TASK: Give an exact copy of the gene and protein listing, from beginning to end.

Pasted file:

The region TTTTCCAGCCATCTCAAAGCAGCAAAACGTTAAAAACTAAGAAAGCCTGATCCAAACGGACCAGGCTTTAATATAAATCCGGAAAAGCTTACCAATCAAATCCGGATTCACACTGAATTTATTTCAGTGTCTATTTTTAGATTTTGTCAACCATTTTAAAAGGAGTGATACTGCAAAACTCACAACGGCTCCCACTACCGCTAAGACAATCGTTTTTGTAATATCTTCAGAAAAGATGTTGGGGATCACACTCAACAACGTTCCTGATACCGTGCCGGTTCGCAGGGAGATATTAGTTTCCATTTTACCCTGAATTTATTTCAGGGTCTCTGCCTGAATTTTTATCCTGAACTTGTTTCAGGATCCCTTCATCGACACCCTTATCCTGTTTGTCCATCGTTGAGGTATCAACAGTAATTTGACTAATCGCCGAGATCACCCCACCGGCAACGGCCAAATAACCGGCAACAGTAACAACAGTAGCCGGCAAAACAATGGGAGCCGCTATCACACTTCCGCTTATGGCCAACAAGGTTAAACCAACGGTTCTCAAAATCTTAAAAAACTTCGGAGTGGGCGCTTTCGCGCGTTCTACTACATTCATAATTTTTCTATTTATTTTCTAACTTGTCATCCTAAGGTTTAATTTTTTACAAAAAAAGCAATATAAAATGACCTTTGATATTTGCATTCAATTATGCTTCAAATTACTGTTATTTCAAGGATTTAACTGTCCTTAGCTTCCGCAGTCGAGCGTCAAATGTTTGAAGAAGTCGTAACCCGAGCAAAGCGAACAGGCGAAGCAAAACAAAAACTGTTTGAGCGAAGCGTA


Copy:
The region TTTTCCAGCCATCTCAAAGCAGCAAAACGTTAAAAACTAAGAAAGCCTGATCCAAACGGACCAGGCTTTAATATAAATCCGGAAAAGCTTACCAATCAAATCCGGATTCACACTGAATTTATTTCAGTGTCTATTTTTAGATTTTGTCAACCATTTTAAAAGGAGTGATACTGCAAAACTCACAACGGCTCCCACTACCGCTAAGACAATCGTTTTTGTAATATCTTCAGAAAAGATGTTGGGGATCACACTCAACAACGTTCCTGATACCGTGCCGGTTCGCAGGGAGATATTAGTTTCCATTTTACCCTGAATTTATTTCAGGGTCTCTGCCTGAATTTTTATCCTGAACTTGTTTCAGGATCCCTTCATCGACACCCTTATCCTGTTTGTCCATCGTTGAGGTATCAACAGTAATTTGACTAATCGCCGAGATCACCCCACCGGCAACGGCCAAATAACCGGCAACAGTAACAACAGTAGCCGGCAAAACAATGGGAGCCGCTATCACACTTCCGCTTATGGCCAACAAGGTTAAACCAACGGTTCTCAAAATCTTAAAAAACTTCGGAGTGGGCGCTTTCGCGCGTTCTACTACATTCATAATTTTTCTATTTATTTTCTAACTTGTCATCCTAAGGTTTAATTTTTTACAAAAAAAGCAATATAAAATGACCTTTGATATTTGCATTCAATTATGCTTCAAATTACTGTTATTTCAAGGATTTAACTGTCCTTAGCTTCCGCAGTCGAGCGTCAAATGTTTGAAGAAGTCGTAACCCGAGCAAAGCGAACAGGCGAAGCAAAACAAAAACTGTTTGAGCGAAGCGTA